Alix writes:

Narwhals are rarely seen and their lifestyle is poorly documented. They live in the Arctic but churlishly avoid Siberia and Alaska. Their most distinctive feature is their ridiculous tusk. Only the males have this tusk (females being toothless), and it is actually a tooth that has grown through the upper lip. Narwhals are around sixteen feet in length, and the tusk is 7-10 feet long, which is an absurd body to tusk ratio. Sometimes two teeth grow through the lip, and twist round each other, forming a spiral tusk.

The unicorn legend is reinforced by the existence of narwhals. Sightings of narwhals have been reported as sightings of unicorns and travellers have returned with narwhal horns and passed them off as unicorn horns. If you grind up the tusk it makes magic powder. However, you can only buy the tusk using magic beans. Or on the black market. Tusks retail at around ‘2300 and can be used for magic purposes or you can make them into goblets.

Nobody is sure what the tusk is used for (whilst still attached to the narwhal) – there are suggestions that it is used during courtship rituals as a crazily lethal submarine jousting weapon, or that it is used to obtain food. To my disappointment all of the websites I visited were certain that it isn’t used for killing. My favourite is the suggestion is that it is used to channel and amplify sonar pulses. The clicks and trills that they use to communicate are deafening to the human ear. No one has ever been physically attacked by a narwhal, but no statistics are available regarding deafenings inflicted by narwhal. They eat squid, halibut and flatfish. Again, no one is sure how they kill their prey but its been suggested that they make a really loud noise and stun their prey.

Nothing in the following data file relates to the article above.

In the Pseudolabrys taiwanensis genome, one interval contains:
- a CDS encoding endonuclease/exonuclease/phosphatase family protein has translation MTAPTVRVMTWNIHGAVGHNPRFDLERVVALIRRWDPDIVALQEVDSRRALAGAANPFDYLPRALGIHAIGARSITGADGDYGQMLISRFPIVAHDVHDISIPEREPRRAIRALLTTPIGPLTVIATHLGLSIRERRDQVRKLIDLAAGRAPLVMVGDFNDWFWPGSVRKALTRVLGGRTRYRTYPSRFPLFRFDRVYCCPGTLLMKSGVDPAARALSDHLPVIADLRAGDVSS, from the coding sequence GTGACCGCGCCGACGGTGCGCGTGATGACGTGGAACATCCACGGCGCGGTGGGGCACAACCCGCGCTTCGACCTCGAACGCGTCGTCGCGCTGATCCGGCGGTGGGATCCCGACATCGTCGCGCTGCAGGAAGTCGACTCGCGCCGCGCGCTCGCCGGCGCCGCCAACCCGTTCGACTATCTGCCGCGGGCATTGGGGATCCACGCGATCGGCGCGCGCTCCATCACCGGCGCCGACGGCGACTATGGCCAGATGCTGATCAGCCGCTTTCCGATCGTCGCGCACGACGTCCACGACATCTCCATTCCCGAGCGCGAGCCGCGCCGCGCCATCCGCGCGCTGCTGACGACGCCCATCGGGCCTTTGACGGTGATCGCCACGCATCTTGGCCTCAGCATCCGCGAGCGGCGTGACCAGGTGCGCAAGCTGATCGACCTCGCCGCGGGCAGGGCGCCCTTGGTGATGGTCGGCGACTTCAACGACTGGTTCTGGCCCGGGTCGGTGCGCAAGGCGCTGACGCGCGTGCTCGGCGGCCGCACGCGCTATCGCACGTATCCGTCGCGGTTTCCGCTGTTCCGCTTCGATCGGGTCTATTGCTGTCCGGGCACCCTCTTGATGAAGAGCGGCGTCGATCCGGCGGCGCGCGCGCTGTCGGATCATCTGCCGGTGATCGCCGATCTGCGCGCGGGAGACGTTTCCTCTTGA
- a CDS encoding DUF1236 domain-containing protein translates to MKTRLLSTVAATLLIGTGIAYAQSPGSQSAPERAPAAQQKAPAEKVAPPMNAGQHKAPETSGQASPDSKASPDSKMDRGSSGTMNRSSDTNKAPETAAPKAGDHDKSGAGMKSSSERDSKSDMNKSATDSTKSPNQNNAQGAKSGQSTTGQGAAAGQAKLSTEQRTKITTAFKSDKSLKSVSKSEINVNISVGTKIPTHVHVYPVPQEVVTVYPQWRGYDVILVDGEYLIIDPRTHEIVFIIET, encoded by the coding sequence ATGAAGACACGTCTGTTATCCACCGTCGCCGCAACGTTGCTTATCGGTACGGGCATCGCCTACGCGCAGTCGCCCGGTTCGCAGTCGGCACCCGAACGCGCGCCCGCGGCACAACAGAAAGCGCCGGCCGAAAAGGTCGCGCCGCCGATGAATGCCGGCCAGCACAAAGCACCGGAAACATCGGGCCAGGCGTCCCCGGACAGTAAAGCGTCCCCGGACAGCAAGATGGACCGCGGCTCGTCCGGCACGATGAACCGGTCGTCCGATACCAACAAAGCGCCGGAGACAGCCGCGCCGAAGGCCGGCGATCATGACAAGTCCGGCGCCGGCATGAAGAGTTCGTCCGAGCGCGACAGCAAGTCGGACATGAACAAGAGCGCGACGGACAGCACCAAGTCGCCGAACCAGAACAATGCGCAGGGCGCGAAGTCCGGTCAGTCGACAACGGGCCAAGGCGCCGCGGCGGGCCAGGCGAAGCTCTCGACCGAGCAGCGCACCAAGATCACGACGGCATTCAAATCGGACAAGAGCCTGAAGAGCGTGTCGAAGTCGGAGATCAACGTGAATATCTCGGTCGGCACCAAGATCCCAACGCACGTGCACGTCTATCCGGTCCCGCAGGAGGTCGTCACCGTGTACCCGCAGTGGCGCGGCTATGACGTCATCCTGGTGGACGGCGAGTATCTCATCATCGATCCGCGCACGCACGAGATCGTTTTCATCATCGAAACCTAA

The meaning of ‘narwhal’ in Old Norse is ‘corpse whale’, derived either from its cadaverous skin, or from its tendency to float motionless, belly up, for long periods. They are insulated by 4 inches of blubber and the largest narwhal ever eeighed 3500 pounds. That’s approximately equivalent to 116 Andy Fordhams, plus a few of Girls Aloud.

Narwhals are hunted by the Inuit (Inuit is another word for Eskimo). The Inuit call them qilalugat tugaliit. That’s actually true; I haven’t just sat on the keyboard. They burn the oil, feed the meat to sled dogs and eat the skin as it is packed with Vitamin C, and according to one website ‘tastes like seafood’ (Surely it is seafood? It lives in the sea after all). Polar bears, orcas, sharks and walruses also hunt narwhal. In a race between a narwhal and a killer whale the narwhal would win. If the killer whale overtakes, it will ram the narwhal head on, knocking it unconscious, then eat the narwhal. That’s the reason why narwhals are in this list and Free Willy isn’t.